This post is a part of the nine-part “What’s New in Windows Server & System Center 2012 R2” series that is featured on Brad Anderson’s In the Cloud blog.  Today’s blog post covers how System Center 2012 R2 Configuration Manager and Windows Intune provide the ability to product corporate data on mobile devices and how it applies to Brad’s larger topic of “People-centric IT.”  To read that post and see the other technologies discussed, read today’s post:  “Making Device Users Productive and Protecting Corporate Information.”


With the increasing use of mobile devices, enterprises are seeing improved productivity by allowing their users to access corporate data from their mobile devices. But this productivity gain comes at the cost of increased risks due to limited IT controls that an enterprise can have on a user’s personal device. These risks are increased because of the following factors:

  • Mobile devices are more likely to be lost or stolen than PCs or laptops.
  • Users upgrade their mobile devices frequently and might not be careful about removing sensitive corporate data from those devices before selling or disposing of them.

In this blog post, we’ll take a look at how System Center Configuration Manager and Windows Intune help organizations to protect their sensitive corporate data that is stored on mobile devices.

Device Security and Encryption

Every mobile device connecting to your corporate network should be configured to meet your organization’s passcode and data encryption policies. We recommend that you configure the following settings by creating a mobile device configuration item:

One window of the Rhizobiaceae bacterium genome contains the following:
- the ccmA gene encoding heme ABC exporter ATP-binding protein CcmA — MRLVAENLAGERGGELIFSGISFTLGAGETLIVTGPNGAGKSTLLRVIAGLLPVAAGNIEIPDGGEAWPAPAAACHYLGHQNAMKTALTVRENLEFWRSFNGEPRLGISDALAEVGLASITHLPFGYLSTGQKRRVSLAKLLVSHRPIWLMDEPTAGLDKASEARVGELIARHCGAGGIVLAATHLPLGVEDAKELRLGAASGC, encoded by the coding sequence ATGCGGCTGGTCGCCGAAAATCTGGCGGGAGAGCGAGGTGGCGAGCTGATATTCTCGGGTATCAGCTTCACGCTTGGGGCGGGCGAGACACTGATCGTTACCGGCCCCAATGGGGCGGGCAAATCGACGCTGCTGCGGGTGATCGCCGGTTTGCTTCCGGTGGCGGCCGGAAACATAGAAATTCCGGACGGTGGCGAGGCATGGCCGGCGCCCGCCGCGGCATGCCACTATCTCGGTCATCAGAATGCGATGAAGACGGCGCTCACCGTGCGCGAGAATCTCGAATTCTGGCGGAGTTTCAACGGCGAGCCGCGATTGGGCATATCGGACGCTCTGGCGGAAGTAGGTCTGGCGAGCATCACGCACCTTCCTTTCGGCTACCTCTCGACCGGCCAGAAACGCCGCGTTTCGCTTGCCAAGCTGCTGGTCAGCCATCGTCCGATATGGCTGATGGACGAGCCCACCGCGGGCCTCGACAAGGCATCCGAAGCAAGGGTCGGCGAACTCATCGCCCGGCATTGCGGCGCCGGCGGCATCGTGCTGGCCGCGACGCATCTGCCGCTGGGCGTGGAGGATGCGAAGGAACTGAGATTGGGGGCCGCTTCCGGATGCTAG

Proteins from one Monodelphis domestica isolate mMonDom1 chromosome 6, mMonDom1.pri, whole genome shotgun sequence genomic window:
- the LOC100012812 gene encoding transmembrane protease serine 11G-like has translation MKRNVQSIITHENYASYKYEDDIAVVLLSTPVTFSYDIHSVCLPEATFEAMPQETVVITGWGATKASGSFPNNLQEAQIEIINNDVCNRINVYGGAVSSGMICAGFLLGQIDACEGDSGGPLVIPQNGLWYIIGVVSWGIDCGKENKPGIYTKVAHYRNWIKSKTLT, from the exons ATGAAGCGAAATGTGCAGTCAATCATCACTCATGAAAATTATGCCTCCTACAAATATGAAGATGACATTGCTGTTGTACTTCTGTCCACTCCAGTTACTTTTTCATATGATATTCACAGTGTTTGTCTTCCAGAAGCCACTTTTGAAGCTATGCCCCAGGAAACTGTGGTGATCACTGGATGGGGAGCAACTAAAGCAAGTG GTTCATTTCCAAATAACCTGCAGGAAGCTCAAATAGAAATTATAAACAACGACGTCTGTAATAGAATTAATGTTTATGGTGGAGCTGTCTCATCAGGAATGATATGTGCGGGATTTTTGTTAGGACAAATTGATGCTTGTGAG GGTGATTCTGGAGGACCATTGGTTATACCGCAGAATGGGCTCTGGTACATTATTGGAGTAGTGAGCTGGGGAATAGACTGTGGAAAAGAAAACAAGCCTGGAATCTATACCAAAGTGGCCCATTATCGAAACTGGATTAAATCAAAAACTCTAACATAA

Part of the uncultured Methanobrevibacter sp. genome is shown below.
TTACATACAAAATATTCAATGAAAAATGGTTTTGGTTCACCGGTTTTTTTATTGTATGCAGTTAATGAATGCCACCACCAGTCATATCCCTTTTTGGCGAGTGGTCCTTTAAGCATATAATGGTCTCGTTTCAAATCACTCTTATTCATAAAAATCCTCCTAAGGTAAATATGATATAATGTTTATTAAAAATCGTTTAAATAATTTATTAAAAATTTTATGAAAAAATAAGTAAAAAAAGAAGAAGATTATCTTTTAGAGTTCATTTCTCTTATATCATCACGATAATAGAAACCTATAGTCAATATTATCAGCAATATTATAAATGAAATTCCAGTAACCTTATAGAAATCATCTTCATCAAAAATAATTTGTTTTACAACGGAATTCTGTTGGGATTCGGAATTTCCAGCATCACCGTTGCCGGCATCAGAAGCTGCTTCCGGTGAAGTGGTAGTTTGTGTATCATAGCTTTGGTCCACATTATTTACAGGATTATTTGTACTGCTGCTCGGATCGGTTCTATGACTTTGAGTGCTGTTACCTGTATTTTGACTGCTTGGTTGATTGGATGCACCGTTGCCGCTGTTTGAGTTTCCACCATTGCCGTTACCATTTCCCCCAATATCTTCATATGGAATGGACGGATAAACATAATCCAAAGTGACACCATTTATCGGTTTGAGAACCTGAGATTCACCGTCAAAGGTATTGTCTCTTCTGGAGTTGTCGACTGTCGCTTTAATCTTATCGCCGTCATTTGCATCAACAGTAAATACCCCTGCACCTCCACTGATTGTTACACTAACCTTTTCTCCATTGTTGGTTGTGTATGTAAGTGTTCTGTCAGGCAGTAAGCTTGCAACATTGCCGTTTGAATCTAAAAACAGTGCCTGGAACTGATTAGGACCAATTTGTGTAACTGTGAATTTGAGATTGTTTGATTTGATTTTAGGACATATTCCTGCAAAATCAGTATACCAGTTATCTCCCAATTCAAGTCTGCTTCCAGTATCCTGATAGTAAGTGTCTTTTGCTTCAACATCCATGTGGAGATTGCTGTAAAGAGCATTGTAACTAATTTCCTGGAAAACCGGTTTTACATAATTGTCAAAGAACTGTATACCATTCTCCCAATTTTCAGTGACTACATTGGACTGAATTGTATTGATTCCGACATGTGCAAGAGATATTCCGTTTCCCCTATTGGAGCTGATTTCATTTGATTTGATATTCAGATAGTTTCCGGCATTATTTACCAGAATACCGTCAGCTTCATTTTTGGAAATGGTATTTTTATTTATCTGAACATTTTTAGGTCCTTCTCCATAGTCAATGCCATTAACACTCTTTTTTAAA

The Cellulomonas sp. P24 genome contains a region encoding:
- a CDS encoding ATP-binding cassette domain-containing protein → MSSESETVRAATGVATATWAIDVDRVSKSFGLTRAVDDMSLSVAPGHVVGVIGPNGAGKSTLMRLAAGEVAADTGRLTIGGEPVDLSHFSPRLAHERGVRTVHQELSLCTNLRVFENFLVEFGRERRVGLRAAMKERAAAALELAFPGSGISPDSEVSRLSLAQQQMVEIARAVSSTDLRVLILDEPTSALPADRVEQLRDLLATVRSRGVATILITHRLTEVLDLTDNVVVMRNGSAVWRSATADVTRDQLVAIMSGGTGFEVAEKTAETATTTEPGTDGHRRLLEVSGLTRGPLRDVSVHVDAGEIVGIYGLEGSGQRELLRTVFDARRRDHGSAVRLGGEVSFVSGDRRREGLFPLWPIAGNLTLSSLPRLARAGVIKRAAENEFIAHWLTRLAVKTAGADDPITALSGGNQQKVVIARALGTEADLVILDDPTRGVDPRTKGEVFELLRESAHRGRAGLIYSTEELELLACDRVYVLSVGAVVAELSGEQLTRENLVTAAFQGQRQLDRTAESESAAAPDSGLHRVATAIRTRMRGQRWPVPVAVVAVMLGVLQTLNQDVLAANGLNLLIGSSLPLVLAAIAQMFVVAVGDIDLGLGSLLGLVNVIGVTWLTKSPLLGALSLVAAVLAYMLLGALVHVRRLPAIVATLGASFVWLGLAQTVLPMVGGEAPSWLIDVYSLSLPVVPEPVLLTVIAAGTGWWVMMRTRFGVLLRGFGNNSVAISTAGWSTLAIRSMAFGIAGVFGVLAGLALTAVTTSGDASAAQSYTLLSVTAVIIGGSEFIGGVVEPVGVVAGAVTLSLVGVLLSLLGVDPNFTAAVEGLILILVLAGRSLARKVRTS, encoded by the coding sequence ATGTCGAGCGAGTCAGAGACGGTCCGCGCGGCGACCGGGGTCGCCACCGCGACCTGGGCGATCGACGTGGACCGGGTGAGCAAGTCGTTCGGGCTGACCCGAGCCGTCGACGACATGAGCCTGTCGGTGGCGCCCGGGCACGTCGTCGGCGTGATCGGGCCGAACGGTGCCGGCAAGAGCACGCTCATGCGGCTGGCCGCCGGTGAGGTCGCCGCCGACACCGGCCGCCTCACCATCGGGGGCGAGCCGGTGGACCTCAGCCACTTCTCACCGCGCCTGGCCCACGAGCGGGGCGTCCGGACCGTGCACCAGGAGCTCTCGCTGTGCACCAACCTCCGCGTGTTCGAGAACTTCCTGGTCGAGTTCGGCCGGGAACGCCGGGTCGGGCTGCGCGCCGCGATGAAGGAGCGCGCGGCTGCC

• Require password
  • Password complexity (preferably alpha numeric & optionally requiring special characters)
  • Disallow simple passwords that containing repeating characters or strings, such as 1111 or 1234, etc
  • Password length (minimum 4 characters)
  • Enable file encryption on mobile device

Because end users frequently use external applications, such as iCloud, to store data on their device, their devices become a possible source of corporate data leakage. Depending on your organization’s tolerance level for risk, you could take advantage of new settings in System Center 2012 R2 Configuration Manager to restrict the ability to backup information to the iCloud service.

For a complete list of settings that are supported in the System Center 2012 R2 Configuration Manager release, see this blog posting  http://blogs.technet.com/b/configmgrteam/archive/2013/07/10/compliance-settings-and-company-resource-access.aspx.

Full Wipe

When a user reports that a device has been lost or stolen, one of the options that is available to you as an IT administrator, is to completely reset that mobile device back to factory defaults. We refer to this action as a “full wipe”. All the data on the device is completely deleted and this includes any personal data like photos, videos, personal emails, and applications installed from the public store by the end user, etc. Because this action can have a severe impact on a user’s personal data, you need to ensure that your users provide consent to this action in order to get access to corporate data.

To initiate a wipe remotely from the Configuration Manager console, navigate to the Devices node in the Assets and Compliance workspace, select and then right-click the device. As shown in the following screenshot, you will see an option to Retire/Wipe the device. The ability to support full wipe is available on most mobile operating system platforms. If a specific platform does not support full wipe, this option is unavailable for the device in the Configuration Manager console.

 

 Removing Corporate Data by using Selective Wipe